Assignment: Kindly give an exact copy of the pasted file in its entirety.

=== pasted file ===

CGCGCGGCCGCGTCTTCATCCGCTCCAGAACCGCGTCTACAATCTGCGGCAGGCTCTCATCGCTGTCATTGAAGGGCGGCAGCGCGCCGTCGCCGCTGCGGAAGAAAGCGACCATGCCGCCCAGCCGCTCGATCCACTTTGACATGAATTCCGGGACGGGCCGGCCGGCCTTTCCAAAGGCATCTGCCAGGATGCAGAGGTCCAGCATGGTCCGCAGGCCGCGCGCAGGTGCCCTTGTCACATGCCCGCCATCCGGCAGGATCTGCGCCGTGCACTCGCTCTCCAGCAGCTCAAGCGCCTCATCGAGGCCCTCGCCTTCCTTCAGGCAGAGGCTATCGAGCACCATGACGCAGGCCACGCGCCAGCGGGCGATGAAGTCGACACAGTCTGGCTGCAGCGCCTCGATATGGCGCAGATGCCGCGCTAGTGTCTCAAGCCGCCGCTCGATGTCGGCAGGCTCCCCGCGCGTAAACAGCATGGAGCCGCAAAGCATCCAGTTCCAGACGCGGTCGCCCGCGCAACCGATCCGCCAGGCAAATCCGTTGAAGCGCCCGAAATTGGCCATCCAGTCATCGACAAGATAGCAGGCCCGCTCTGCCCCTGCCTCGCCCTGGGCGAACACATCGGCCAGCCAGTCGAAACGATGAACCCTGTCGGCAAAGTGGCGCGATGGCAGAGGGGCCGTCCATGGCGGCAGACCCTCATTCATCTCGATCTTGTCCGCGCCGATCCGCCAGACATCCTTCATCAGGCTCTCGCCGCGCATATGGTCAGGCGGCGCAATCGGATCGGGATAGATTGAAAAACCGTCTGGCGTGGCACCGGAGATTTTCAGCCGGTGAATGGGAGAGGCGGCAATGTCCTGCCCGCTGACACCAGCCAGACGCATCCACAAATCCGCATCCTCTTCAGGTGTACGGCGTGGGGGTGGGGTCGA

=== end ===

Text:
CGCGCGGCCGCGTCTTCATCCGCTCCAGAACCGCGTCTACAATCTGCGGCAGGCTCTCATCGCTGTCATTGAAGGGCGGCAGCGCGCCGTCGCCGCTGCGGAAGAAAGCGACCATGCCGCCCAGCCGCTCGATCCACTTTGACATGAATTCCGGGACGGGCCGGCCGGCCTTTCCAAAGGCATCTGCCAGGATGCAGAGGTCCAGCATGGTCCGCAGGCCGCGCGCAGGTGCCCTTGTCACATGCCCGCCATCCGGCAGGATCTGCGCCGTGCACTCGCTCTCCAGCAGCTCAAGCGCCTCATCGAGGCCCTCGCCTTCCTTCAGGCAGAGGCTATCGAGCACCATGACGCAGGCCACGCGCCAGCGGGCGATGAAGTCGACACAGTCTGGCTGCAGCGCCTCGATATGGCGCAGATGCCGCGCTAGTGTCTCAAGCCGCCGCTCGATGTCGGCAGGCTCCCCGCGCGTAAACAGCATGGAGCCGCAAAGCATCCAGTTCCAGACGCGGTCGCCCGCGCAACCGATCCGCCAGGCAAATCCGTTGAAGCGCCCGAAATTGGCCATCCAGTCATCGACAAGATAGCAGGCCCGCTCTGCCCCTGCCTCGCCCTGGGCGAACACATCGGCCAGCCAGTCGAAACGATGAACCCTGTCGGCAAAGTGGCGCGATGGCAGAGGGGCCGTCCATGGCGGCAGACCCTCATTCATCTCGATCTTGTCCGCGCCGATCCGCCAGACATCCTTCATCAGGCTCTCGCCGCGCATATGGTCAGGCGGCGCAATCGGATCGGGATAGATTGAAAAACCGTCTGGCGTGGCACCGGAGATTTTCAGCCGGTGAATGGGAGAGGCGGCAATGTCCTGCCCGCTGACACCAGCCAGACGCATCCACAAATCCGCATCCTCTTCAGGTGTACGGCGTGGGGGTGGGGTCGA